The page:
At halftime Klinsmann urged his team to get balls into the opposition end faster, and warned off certain balls that should not be messed with on such a night.

Still, there were times in the second half when the United States seemed determined to pass the ball through the midfield. Meanwhile, the Ticos were all about aiming balls to highly stationed Alvaro Saborio.

U.S. center back Clarence Goodson and Omar Gonzalez dealt well with the long stuff, but the danger always seemed present.

“The beginning of the game it wasn’t so difficult,” said Gonzalez, making only his second World Cup qualifier start. “The snow was actually making the ball move pretty nicely. Once the stuff started sticking, it made it difficult to get your footing, to put together some passes or just to dribble.

“At halftime we said, ‘Don’t risk any balls to the sidelines out of the back, any balls to the keeper. If you feel like the heat is on you, just put it up in the channels and let the forwards make a play. Just don’t risk anything.”

Individually, few players really excelled out there; some just managed the elements better than others.

DaMarcus Beasley got the assignment at left back, answering one of the vexing questions of the week. When the game still had some kind of shape, for about 30 minutes, the converted midfielder attempted to play as a very aggressively stationed left back, as the United States attempted to push forward against the visitors.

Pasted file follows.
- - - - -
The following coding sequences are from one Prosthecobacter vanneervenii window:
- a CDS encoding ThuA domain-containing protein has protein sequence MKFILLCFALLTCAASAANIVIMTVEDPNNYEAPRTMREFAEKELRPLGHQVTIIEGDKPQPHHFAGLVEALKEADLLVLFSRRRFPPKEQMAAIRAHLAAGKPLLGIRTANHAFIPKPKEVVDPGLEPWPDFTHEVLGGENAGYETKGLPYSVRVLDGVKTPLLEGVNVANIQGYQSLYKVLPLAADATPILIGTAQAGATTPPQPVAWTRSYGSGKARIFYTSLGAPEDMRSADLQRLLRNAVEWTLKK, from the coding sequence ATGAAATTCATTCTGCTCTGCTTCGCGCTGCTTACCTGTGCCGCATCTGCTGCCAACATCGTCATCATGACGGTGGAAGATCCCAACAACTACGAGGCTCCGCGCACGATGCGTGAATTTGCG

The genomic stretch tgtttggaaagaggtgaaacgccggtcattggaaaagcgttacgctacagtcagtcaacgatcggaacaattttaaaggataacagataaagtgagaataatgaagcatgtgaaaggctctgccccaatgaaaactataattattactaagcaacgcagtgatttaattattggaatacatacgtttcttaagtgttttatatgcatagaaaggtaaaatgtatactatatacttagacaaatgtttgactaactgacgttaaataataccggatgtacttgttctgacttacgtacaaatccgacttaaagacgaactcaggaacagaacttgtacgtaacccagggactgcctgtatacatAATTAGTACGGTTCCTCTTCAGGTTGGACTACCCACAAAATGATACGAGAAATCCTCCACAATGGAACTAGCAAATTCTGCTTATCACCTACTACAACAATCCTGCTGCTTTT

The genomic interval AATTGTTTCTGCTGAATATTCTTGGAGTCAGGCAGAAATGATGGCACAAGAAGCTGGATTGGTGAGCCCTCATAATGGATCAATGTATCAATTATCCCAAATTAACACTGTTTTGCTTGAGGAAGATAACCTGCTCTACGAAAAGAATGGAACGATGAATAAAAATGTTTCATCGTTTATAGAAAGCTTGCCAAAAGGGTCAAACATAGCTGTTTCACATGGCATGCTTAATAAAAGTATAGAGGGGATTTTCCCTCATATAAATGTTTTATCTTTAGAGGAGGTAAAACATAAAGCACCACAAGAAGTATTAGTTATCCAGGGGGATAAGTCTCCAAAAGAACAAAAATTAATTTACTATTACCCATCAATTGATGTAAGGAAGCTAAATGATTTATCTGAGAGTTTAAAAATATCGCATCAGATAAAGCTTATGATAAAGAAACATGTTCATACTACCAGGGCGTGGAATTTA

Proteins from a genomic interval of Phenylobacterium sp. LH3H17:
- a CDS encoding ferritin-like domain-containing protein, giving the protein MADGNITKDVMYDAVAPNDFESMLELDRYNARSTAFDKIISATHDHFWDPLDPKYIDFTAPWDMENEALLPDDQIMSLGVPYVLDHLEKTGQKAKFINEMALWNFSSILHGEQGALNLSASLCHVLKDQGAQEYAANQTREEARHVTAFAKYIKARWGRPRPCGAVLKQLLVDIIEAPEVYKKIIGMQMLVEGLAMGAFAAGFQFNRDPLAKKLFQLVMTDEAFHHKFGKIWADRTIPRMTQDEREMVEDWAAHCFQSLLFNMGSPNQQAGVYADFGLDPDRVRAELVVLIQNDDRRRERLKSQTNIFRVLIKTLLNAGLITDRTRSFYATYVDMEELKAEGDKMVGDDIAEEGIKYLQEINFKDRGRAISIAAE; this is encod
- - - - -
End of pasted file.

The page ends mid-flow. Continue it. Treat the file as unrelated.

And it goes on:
On the right, Geoff Cameron attempted runs up the right but sometimes was not on the same page as Graham Zusi, who seemed to have particular trouble with his footing.

Jermaine Jones showed everyone a lot, looking quite comfortable, bossing the midfield in the first 45 minutes (to the extend anyone could) and even playing through a nasty gash that required halftime stitching.

“He’s an example in this team,” Klinsmann said. “They look at him and see him go again and go again, it gives a lot of positive energy to the team to see him battle through the way he does. In the end, I took him off because he was just exhausted.”

And then there was goalkeeper Brad Guzan, who handled almost everything better than he could have been expected to.